May 8, 2018

Rescissions, Rescissions

Rich Meade

The Constitution empowers Congress with the powers of the purse to appropriate funding for the federal government.  Prior to 1974, Presidents had the authority to “impound” or not spend monies appropriated by Congress.  In 1974, in response to what Congress viewed as President Nixon’s aggressive use of his impoundment authority, Congress passed the Congressional Budget and Impoundment Control Act of 1974 and enacted it into law over President Nixon’s veto.

This act has many significant provisions including the creation of the House and Senate Budget Committees, the formation of the Congressional Budget Office (CBO) and establishing the budget reconciliation process.  The law also took away the President’s authority to impound federal funds.  However, it did grant the President the power to request the rescission of previously appropriated funds.

The President’s rescission authority is significant because the President can request Congress to terminate funding of any unspent funds at any federal agency regardless of the year the monies were appropriated.  The power also extends to unspent funds in mandatory spending federal programs.

What perhaps is the most powerful aspect of this tool is that it is privileged in the Senate meaning it cannot be delayed or stopped by filibuster and is subject to limited debate (10 hours).  Moreover, Congress does not have to adopt or reject the entire package of proposed rescissions.  Rather, Congress can pick and choose which accounts it wants to pull back funding from.

Presidents Reagan, George H.W. Bush, and Clinton have all successfully used their rescission authority to pull back federal spending.  Today President Trump submitted to Congress a request to rescind $15.4 billion in unspent monies.  This is the largest rescission package sent to Congress.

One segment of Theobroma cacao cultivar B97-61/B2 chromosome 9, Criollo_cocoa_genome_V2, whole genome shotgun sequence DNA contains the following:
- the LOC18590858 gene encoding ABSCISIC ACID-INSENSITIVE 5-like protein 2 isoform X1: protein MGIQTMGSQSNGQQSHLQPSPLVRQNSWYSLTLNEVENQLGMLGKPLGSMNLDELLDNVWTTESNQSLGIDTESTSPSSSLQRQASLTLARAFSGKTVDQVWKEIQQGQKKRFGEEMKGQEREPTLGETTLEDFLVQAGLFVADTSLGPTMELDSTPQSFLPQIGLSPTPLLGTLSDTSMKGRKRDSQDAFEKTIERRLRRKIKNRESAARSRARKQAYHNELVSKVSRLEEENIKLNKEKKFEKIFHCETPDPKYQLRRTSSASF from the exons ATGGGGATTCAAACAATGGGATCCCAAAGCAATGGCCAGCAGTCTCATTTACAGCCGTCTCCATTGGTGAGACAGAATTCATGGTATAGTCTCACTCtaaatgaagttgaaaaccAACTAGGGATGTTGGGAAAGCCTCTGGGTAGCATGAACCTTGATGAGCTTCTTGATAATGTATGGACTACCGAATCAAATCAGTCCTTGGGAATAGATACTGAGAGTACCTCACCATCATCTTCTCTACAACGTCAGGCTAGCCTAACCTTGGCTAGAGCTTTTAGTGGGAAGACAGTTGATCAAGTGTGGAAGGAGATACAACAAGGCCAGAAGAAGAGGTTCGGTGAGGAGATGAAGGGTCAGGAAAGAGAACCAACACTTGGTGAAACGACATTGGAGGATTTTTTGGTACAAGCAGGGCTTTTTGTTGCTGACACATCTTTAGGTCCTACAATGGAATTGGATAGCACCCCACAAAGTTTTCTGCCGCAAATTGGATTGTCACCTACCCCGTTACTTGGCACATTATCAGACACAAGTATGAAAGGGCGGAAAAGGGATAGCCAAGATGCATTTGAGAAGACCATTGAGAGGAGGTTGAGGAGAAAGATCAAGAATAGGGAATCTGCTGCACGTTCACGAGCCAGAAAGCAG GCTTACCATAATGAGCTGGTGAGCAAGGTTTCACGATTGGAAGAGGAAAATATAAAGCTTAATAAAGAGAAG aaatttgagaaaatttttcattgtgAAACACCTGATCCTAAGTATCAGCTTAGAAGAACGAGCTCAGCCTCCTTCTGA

Congress has 45 days to approve the rescission request.  During this time, the President can and has in this instance instructed agencies to withhold these monies until Congress acts.

The outlook for this package is uncertain.  Some Members of the House and Senate Appropriations Committees have expressed their reservations about moving a rescission package.  However, with its privileged status, limited debate and a simple majority vote requirement there is a possibility that Congress could act on this package or a portion of it.

Rich Meade

Rich Meade, a Vice Chairman at Prime Policy Group and Chair of the firm’s Healthcare Practice has over 25 years of experience in legislative, regulatory, political and public relations strategy. He previously served as Chief of Staff to the House Budget Committee. Rich has helped his clients navigate many complex regulatory and legislative landscapes to achieve many public policy successes including transitioning to a new Medicare payment and quality system, and developing, with the Centers for Medicare and Medicaid Services (CMS) and Office of the National Coordinator for Health Information Technology (ONC), a health information exchange (HIE) on the Nationwide Health Information Network (NwHIN).